Ngai Takoto, Ngāti Hine, Ngāti Kahu

Donna's Story

With the support of whānau, and strategies from her doctor, Donna learned to deal with the grief and trauma of her first child’s delivery. Post-natal depression had got in the way of her caring for her baby.

It first started when I had my first baby, when I was 16

When I was in labour, the doctors and the nursing staff decided to do a procedure on me. I was quite traumatised for a long time. I had nightmares for a long time.

All sorts of things affect your mental health.

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A massive cloud plummeted all over me and it was not only emotional or psychological, it was physical, as well

I didn’t want to get out of bed. I didn’t want to hold her. I didn’t want to feed her. I didn’t want to do anything and all I did was cry.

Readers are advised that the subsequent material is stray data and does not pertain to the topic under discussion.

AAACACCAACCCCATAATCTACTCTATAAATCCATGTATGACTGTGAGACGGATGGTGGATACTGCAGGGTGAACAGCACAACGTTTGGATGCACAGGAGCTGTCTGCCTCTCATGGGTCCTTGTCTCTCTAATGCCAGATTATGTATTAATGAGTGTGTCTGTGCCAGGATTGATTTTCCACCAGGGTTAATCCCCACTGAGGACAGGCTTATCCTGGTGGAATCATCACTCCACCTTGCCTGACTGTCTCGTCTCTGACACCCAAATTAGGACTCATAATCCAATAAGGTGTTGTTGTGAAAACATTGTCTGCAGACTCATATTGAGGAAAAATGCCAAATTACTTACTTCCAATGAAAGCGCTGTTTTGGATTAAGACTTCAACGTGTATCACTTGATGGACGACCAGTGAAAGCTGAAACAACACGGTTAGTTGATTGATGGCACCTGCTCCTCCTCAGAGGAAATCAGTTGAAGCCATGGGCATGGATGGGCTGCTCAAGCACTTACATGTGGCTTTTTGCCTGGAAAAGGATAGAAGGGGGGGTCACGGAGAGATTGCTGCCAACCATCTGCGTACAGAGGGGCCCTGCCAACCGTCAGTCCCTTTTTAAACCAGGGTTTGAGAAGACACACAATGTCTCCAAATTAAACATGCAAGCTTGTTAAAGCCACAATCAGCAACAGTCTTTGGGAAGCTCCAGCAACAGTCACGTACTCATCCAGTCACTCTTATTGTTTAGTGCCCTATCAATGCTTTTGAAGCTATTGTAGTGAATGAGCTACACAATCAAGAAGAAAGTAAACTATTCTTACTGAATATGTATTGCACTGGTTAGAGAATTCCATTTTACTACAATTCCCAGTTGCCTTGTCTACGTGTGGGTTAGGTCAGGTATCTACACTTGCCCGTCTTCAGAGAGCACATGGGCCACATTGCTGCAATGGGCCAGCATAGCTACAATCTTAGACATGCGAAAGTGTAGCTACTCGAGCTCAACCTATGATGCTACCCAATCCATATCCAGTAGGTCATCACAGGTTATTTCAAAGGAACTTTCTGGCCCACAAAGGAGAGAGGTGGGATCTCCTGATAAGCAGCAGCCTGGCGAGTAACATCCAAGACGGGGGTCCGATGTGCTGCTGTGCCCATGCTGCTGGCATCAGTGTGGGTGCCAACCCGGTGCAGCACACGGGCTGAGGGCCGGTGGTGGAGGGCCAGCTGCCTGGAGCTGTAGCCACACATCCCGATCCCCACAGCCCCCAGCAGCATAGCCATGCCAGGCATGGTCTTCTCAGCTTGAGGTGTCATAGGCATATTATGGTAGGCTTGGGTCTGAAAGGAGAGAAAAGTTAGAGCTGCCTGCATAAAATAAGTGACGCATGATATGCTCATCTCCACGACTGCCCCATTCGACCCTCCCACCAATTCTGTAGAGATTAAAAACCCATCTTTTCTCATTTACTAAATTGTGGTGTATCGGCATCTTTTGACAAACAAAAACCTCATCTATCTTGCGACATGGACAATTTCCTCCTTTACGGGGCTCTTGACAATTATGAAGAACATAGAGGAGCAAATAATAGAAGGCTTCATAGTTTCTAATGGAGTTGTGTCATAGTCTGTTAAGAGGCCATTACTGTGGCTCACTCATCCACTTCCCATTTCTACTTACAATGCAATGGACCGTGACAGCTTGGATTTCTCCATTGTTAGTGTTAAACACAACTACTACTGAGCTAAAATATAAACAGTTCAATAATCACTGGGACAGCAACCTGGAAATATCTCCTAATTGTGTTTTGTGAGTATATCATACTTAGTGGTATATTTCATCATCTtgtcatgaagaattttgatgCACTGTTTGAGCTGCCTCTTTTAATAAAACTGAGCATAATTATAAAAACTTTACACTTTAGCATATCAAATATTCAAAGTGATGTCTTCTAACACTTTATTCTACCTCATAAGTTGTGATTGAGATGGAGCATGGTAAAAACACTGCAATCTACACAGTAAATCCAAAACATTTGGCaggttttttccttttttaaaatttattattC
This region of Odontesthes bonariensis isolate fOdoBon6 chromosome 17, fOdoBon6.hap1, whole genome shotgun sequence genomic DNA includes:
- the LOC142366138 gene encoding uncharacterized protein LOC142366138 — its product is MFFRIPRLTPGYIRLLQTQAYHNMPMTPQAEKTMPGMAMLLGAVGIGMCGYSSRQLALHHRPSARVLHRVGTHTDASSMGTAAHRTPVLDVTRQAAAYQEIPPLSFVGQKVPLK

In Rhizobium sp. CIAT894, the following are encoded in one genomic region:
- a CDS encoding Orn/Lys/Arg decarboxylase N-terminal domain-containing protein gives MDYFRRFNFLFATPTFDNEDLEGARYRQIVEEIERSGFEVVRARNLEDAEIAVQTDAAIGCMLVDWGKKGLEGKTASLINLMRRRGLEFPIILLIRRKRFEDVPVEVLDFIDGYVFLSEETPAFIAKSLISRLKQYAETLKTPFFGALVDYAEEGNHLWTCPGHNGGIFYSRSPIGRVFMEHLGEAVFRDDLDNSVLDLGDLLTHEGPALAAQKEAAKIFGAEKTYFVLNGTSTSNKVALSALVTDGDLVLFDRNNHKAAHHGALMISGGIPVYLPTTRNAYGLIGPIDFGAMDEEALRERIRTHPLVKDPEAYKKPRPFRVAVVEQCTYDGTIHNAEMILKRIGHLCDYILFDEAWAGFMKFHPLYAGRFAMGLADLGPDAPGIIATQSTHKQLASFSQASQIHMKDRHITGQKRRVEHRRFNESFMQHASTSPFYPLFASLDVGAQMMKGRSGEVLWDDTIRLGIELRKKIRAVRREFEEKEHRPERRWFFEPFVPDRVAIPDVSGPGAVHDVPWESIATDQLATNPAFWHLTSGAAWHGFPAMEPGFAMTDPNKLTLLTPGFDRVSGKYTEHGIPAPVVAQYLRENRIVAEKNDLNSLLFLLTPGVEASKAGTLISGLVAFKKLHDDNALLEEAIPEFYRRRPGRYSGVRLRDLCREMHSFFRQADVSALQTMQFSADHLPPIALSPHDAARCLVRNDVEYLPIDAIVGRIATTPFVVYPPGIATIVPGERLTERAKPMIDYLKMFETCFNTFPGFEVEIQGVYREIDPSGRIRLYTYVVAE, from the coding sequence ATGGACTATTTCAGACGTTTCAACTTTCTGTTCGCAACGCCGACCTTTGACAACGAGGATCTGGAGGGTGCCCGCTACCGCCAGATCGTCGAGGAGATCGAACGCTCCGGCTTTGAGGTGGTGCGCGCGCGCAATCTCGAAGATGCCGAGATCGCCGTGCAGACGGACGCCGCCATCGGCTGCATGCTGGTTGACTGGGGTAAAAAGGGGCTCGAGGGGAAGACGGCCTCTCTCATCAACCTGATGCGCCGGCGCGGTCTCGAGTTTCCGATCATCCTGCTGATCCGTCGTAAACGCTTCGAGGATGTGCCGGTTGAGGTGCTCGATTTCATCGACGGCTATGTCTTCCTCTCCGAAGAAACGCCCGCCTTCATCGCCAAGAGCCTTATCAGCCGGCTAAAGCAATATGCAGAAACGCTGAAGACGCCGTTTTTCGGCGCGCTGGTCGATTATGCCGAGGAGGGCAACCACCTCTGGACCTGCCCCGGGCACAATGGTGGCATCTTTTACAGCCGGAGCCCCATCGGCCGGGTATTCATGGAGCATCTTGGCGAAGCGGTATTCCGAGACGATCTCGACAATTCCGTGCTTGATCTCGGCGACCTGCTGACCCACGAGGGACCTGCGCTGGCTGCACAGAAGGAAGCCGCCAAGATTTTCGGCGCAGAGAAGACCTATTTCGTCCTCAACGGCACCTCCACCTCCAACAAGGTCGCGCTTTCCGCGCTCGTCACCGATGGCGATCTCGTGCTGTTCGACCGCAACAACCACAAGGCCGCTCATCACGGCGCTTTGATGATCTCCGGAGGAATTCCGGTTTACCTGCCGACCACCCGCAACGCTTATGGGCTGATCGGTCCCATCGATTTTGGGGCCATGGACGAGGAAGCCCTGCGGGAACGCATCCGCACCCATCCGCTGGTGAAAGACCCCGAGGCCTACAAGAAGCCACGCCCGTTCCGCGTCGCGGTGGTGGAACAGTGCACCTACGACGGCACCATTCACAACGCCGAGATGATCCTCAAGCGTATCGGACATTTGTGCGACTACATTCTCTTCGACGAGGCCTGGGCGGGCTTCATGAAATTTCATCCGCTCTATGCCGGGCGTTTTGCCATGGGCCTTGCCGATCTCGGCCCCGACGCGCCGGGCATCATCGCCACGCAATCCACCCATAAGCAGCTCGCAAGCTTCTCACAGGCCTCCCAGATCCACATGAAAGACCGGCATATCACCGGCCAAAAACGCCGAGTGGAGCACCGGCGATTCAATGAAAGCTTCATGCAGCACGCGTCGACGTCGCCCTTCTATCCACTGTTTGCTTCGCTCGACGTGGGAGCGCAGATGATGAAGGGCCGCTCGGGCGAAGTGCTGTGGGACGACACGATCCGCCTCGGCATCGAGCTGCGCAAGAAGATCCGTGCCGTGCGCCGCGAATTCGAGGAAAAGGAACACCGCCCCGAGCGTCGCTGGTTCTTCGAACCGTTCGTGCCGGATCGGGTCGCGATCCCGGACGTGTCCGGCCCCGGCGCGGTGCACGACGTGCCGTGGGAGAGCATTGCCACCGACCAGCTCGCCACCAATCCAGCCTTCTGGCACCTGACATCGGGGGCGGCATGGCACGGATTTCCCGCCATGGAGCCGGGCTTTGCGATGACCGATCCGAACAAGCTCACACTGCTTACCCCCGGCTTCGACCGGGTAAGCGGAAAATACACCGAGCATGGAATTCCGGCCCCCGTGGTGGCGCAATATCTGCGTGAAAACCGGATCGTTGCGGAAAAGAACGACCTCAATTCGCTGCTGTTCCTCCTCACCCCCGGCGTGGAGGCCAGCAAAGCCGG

Depression or anxiety is different for everyone

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My mother and my older sister were really instrumental in caring for my well-being

They helped me with the baby. They talked to me a lot about things. By the time she was two, I definitely felt more outgoing and more capable of coping.

There are things that can help you get through

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I’ve had counselling because I went through enormous grief over the loss of my siblings

The counsellor actually had strategies or methods. They’d use methods to be able to get me to understand why it was that I was experiencing the emotions that I was.

There are changes you can make to stay well

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Sometimes we go through times where we are vulnerable and we just need a little bit of extra support

Other people's stories

I put myself first

I korero with whānau

I look for positive things